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Royal Rainier Cherry

    7 responses

Tommoz starts with ...
I am aware that is has only been released to Australia in recent times but perhaps some of you have already tasted the fruit.

It has highly polarizing feedback: in California it wins all the prizes but in Washington they complain of a horrid sulfuric aftertaste. Climate very important.

I was considering having a double-graft cherry tree of Lapins/Royal Rainier, but all I ever see it combined with is Stella or Van. By my calculations Lapins blossoms at the exact same time as RR, but fruits later in the season, a great advantage meaning cherry availability for a longer period.
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Tommoz
Dural
9th April 2013 12:23am
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sder says...
Does Dural get the requisite 900 hours of chill?
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sder
blue mts
9th April 2013 9:40am
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Tommoz says...
You must be thinking of Rainier. I am talking about Royal Rainier, which some have put as needing as low as 450, but likely about 600, which I get most winters.
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Tommoz
Dural
9th April 2013 10:16am
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sder says...
Yes, it seems you're right as the Royal is about 600 hours. Where can you buy it?
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sder
blue mts
9th April 2013 1:46pm
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Tommoz says...
Flemings have Royal Rainier. It is not actually a genetic descendent of Rainier (which is Van x Bing).

About the taste disparity: http://www.goodfruit.com/Good-Fruit-Grower/November-2007/Variety-variation/

Would be good to hear how it tastes when grown in the Australian climate.
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Tommoz
Dural
9th April 2013 3:23pm
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bobbysdad says...
Back in the mid 60's, I lived in the Adelaide Hills at a place called Lobethal. I vividly remember that outside our back door, there was a cherry tree with cherries that looked very much like the Rainiers I have seen pictured. Whether they were Rainiers or the Royal variety, I wouldn't know, but, they were the most delicious, sweetest cherries I have ever eaten. I was only 13 to 16 years old at the time but I'll never forget that taste. It was so different. Nothing at all like the cherries available today in most supermarkets which quite honestly, I find quite tasteless. I recently found something that looked similar at a Woolworths S/M, but they had absolutely no taste or sweetness at all. So disappointing. Unfortunately, I live in Victoria now, and will never know if that cherry tree still exists as it was more than 50 years ago now. Oh how I wish I could find them again today.....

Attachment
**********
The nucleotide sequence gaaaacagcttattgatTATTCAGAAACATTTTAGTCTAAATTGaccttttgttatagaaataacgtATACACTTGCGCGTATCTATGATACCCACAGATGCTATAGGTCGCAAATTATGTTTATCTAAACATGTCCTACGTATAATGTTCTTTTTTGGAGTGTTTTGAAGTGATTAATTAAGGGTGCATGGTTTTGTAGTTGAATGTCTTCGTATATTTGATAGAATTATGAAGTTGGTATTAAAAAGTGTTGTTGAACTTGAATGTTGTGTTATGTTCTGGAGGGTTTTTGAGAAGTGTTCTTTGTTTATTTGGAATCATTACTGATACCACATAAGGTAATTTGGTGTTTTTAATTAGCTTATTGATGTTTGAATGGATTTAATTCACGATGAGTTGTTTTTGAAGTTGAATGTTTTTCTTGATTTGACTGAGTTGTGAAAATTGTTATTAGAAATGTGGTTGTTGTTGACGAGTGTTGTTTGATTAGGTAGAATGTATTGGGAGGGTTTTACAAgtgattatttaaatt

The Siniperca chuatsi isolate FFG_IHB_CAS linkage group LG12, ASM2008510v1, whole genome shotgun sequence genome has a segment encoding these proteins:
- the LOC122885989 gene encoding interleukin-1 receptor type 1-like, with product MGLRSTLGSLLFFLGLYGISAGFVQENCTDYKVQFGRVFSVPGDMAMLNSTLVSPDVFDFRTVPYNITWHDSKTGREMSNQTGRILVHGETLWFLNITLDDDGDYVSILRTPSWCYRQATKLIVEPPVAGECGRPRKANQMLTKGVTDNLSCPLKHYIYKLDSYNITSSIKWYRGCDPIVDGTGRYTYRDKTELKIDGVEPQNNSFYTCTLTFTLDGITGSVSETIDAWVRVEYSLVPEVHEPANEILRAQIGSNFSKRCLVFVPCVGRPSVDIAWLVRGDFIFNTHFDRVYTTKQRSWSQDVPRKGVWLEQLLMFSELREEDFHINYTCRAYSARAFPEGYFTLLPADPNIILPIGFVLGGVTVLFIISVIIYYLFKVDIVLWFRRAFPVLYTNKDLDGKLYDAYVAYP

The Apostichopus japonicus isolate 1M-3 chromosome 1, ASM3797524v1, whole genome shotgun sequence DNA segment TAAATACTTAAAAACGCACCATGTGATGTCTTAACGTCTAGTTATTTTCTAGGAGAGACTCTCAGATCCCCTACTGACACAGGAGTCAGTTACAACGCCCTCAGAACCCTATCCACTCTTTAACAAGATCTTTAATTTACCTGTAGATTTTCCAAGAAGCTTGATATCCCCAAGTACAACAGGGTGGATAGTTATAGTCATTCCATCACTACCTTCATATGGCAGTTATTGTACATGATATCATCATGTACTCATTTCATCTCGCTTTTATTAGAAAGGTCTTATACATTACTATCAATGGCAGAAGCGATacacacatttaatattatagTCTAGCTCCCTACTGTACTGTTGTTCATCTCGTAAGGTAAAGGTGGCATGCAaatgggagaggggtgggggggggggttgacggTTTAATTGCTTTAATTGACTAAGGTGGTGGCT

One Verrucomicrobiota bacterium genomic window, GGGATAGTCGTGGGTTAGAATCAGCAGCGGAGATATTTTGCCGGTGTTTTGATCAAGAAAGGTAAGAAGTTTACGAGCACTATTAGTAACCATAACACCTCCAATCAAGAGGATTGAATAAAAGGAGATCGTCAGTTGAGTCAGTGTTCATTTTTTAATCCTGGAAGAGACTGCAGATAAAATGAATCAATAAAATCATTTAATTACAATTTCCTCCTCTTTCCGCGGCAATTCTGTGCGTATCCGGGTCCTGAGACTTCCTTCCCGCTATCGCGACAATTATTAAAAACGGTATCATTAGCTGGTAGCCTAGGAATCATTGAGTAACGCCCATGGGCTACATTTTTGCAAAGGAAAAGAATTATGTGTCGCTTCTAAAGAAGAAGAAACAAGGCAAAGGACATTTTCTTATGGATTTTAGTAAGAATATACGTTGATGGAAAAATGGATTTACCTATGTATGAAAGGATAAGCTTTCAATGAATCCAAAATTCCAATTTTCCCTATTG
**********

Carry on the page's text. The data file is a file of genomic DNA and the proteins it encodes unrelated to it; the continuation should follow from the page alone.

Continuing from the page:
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bobbysdad
Heidelberg, VIC
15th January 2018 1:00pm
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Fruitylicious1 says...
I think it's not unfortunate that you are now living in Victoria with regards to growing cherries. It's one of the prime location of growing good cherries like your cherry tree of a long bygone era.

It's not too late to grow your own cherry tree. Perhaps a royal Rainier, Van, or Bing are excellent tasting cherries. You're right . Homegrown cherries are much better than store bought one because homegrown ripens to its full potential and flavor.

While waiting for your cherry tree to fruit you can always go cherry picking during the cherry season from late Oct through to Dec. There are 9 cherry farms in Victoria who currently offers cherry picking during cherry picking season. One particular farm Nature Ripe Fruits in Bacchus Marsh have Rainier cherries in their orchard. At least you get to pick your cherry before they hit the supermarkets. The best thing is you can select the ripest and juiciest from among the bunch.

It's better than reminiscing the past in my opinion.

Happy Gardening:-)
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Fruitylicious1
TAMWORTH,2340,NSW
16th January 2018 6:58am
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Original Post was last edited: 16th January 2018 8:24am
bobbysdad says...
Thanks Fruitylicious1 for your response, but I'm a little too old for picking cherries at my age and health, and because I live in an apartment block, well, there's just nowhere to grow a tree let alone live long enough to grow one to fruition.... :(
..... but, as it happens, I do know someone that lives in Bacchus Marsh, and I'll see if I can get them on the case.
I should mention, that up until a couple of days ago, I didn't even know what type of cherries they were even!
I was hoping that the old cherry tree from my past may have still been there, but after checking with Google maps [satellite view], I see that the old house had been extended somewhat at the rear since then, so that means the old tree is now long gone. It must've been almost as old as the house, and that was 100 years old when I lived there. Such a shame.....
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bobbysdad
Heidelberg, VIC
16th January 2018 6:00pm
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Original Post was last edited: 16th January 2018 6:01pm

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